The main session: I was only able to attend one of the main sessions, on the Saturday morning, when Lucy Moore, founder of Messy Church and now heading up the Growing In Faith Foundation, was the speaker. The worship was provided by Helen Yousaf and her band, there were games led by two of the younger members of the joy team and Olly and Helen Goldenberg, the conference directors, lead the meeting. Lucy’s message about hospitality was timely and important in terms of its encouragement and the challenge brought by her question ‘Who is not at the table?’. The venue was fairly full, and there was a really joyful feeling in the room. Olly and Helen made great hosts, and because the stage was low, and the house lights stayed up, it felt more like a family or community gathering than a ‘show’.

The language: The language used in the programme and on platforms where I was present was inclusive and child centred, with particular attention to access for those with additional needs. Olly had told me that they had been really intentional about not siloing the input for children and young people with additional needs, and this meant having reflections in many of the seminar sessions from Mark Arnold and Kay Morgan-Gurr from the Additional Needs Alliance based around how to apply the principles brought up in families with additional needs children. I thought this worked well and meant that conversations about additional needs and disability were threaded through a significant proportion of the sessions.

One or two things that were challenging:

The programme: it is always difficult to manage a conference programme where there is a choice to be made. I could have gone to three different seminars in the first session but of course could only be in one – if you were there as part of a team then you can send someone into each of the seminars if needed. But no repeats on the programme meant I missed a couple I’d have liked to see, of course having a conference programme where every delegate can get to every session they want to is pretty much impossible so I completely understand!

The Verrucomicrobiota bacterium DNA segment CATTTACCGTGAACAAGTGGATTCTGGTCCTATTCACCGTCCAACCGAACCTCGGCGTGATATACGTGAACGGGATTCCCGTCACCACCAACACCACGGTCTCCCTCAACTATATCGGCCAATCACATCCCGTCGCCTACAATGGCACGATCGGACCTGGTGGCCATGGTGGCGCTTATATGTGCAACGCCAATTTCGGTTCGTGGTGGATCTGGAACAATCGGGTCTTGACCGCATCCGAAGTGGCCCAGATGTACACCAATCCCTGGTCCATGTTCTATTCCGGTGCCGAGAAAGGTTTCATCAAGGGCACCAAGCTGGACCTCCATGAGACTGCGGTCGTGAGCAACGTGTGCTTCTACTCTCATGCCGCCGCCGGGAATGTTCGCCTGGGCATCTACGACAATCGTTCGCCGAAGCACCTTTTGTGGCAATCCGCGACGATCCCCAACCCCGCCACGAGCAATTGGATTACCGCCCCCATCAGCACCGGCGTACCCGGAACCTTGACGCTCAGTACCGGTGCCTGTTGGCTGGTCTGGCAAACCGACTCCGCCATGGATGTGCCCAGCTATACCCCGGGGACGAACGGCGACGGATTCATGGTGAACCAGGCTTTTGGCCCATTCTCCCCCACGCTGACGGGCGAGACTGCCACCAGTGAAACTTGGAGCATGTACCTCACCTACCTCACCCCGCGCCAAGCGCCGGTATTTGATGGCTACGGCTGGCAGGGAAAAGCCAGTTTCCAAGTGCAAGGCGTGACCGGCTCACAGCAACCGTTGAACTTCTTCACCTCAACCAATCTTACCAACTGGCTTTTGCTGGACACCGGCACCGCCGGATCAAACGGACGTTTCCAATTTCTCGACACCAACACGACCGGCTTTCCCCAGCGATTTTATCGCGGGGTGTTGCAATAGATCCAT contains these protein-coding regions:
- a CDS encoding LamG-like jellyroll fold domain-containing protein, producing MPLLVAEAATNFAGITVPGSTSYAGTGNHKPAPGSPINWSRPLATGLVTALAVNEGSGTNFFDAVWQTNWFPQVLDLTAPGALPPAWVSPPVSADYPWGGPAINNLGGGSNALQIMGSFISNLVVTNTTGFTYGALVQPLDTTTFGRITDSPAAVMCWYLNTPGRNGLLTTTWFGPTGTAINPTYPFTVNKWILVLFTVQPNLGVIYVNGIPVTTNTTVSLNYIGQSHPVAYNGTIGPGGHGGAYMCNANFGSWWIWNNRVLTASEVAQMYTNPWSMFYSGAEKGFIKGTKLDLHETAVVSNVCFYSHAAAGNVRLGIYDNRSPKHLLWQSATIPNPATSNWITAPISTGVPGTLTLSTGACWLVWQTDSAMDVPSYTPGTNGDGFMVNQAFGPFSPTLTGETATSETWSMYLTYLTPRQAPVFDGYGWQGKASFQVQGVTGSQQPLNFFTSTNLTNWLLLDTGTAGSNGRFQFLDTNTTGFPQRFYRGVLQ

The question: the team of organisers had clearly put a lot of thought and work into all the aspects of running a big event and they did a great job. One of my reflections on the question ‘Who is not at the table?’ is about the provision for disabled and additional needs delegates at the event. The venue was broadly an accessible venue for wheelchair users and those with mobility issues, but it was not apparent that there were many disabled delegates attending. I know this is a complex issue as not every disability is visible, so it isn’t always immediately obvious how many disabled people there are in a building. However, perhaps there could have been additional resources such as large print programmes, British Sign Language interpreters, clearly highlighted spaces for disabled people in the rooms, which may have added to the inclusive feel of the conference.

My overall verdict

The overall atmosphere was terrific. It was well attended but didn’t feel too overwhelming, the exhibition was packed, both with stands and with delegates, the bookshop was also packed each time I went passed. There was a big team of people who were there to make the conference go smoothly, they were visible and friendly. I came away feeling positive and with many ideas to take back to my church, which is always a good thing and, thanks to an emphasis on intergenerational faith in all the session I went to, I felt encouraged and supported as a parent.